Yes, generally local SMEs employ poor and unskilled people; to make the chain competitive, local SMEs needed capacity building support (training relevant to the chain/ products – not a general training), proper use of technology, quality control and safety net and reliable and affordable financing for their enterprises.
No, the lager domestic and multinational needed the skill of inclusive business; skills of developing outreach locally ( basically innovative BOP markets), regionally and internationally, they might need more supports of technological innovations, security on their investment and policy support
This is Jan Van de Poel from Eurodad 'speaking'.
One important way to support domestic micro and small enterprise sector is through pro-poor procurement practices. A report we did in 2011 found that about 20% of bilateral aid was still formally tied and a majority of formally untied aid contracts from bilateral agencies were going to donor country firms.
A long-term and predictable commitment to purchase from governments and donors can boost investment in productive capacities of SMEs. Most common targeted procurement practices are:
- granting price preferences to local bidders,
- setting aside a share of contracts in particular for SMEs
- debarring firms involved in fraud or corruption cases, and firms registered in tax havens or involved in human rights violations.
Promoting SME development is usual practice in most developed countries and targeted procurement practices should also be applied in developing countries. Coordination between SMEs and the public sector is crucial in order to assess existing constraints and determine sustainable and effective strategies that enhance capacities and promote practices aligned to development objectives.
I agree with Alexander and Antonia, as access to capital is a key element in growing MSME's and also the Global Social Entrepreneurship Network is an example of how to support these businesses beyond capital.
Helping people and communities out of poverty is not about hand out's, its about empowering them whilst ensuring effective social protection systems are in place to help the poorest and most vulnerable in society. Social Mobility is also about Social Inclusion and both governments and the Private Sector are the enablers in creating a sustainable framework, though the responsibility is firmly with government to ensure social policies are in place and met, which can be supported by the Private Sector but not replaced by the Private Sector.
Further to these comments, MSME's need access to capital but also business support and mentoring.
Rightly said Geoffrey. In Bangladesh, small growers find it difficult to work with large supermarkets, and one of the key constraints is their lack of understanding on the market demand, in terms of quality of the product and the size of each order. But in their defense, working with large supermarkets, following contracts ...these are all new to them. There should be a mechanism through farmers' groups or local cooperatives to walk them through the process.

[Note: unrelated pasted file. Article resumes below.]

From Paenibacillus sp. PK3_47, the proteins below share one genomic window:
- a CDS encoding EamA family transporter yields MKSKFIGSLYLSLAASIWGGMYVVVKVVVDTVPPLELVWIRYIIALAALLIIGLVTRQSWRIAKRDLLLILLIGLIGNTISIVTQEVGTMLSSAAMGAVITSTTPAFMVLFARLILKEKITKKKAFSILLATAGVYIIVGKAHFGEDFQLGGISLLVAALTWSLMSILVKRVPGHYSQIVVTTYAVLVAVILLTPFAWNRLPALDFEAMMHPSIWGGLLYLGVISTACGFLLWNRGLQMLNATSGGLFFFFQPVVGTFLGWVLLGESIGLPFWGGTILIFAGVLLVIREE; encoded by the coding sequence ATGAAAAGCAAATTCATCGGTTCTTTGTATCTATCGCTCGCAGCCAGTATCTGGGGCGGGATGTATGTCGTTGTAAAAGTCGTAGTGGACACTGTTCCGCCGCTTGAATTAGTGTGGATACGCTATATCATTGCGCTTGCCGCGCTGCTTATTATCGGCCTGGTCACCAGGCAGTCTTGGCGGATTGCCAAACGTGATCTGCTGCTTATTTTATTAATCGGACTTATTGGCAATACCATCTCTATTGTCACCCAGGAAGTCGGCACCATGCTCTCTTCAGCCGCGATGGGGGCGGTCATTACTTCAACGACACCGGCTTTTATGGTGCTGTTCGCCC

Hi Ekanath, thanks for this point, I think you raise some valuable points. I would also emphasise that small businesses play a crucial part in local supply chains and local markets - over and above global value chains. This is becuase most small businesses operate in domestic markets, buying, selling and investing locally.
Collins, I totally agree with you, the local SMEs should be part of the bigger chain, however there are some chain related critical issues like trust, consistency of supply chain, frequency of business diversifications and many more growth related issues are the biggest challenges, so the PS engagement framework in to local economic development should look in to these issues critically .
Another constraint for Small businesses is tax regime. Most multinational businesses have managed to flourish in developing countries becasue they have managed to negotiate for lower tax rates. Tax regimes for small businesses in most developing countries are very punitive. In Zambia for example, small businesses with annual turnover of less than US$140,000 are expected to pay 3% on their monthly turnover where as big businesses earning more than US$140,000 per annum are expected to pay 35% on their profit. In an event that a big corporation does not make profit, they are not expected to pay while a small business is expected to pay. Small businesses need more tax breaks than big businesses
Thanks for this comment Chris. I agree with those three points you raise. Interestingly our research showed that it wasn't just access to capital that was so important to small businesses - it was acess to a broad range of financial services. Donors and governments tend to focus exclusively on access to credit or capital and we'd really encourage a more compreheive approach to financial services (you can access our research here http://www.cafod.org.uk/Media/Files/Resources/Policy/Thinking-small - Think Small 2 is the one you're after)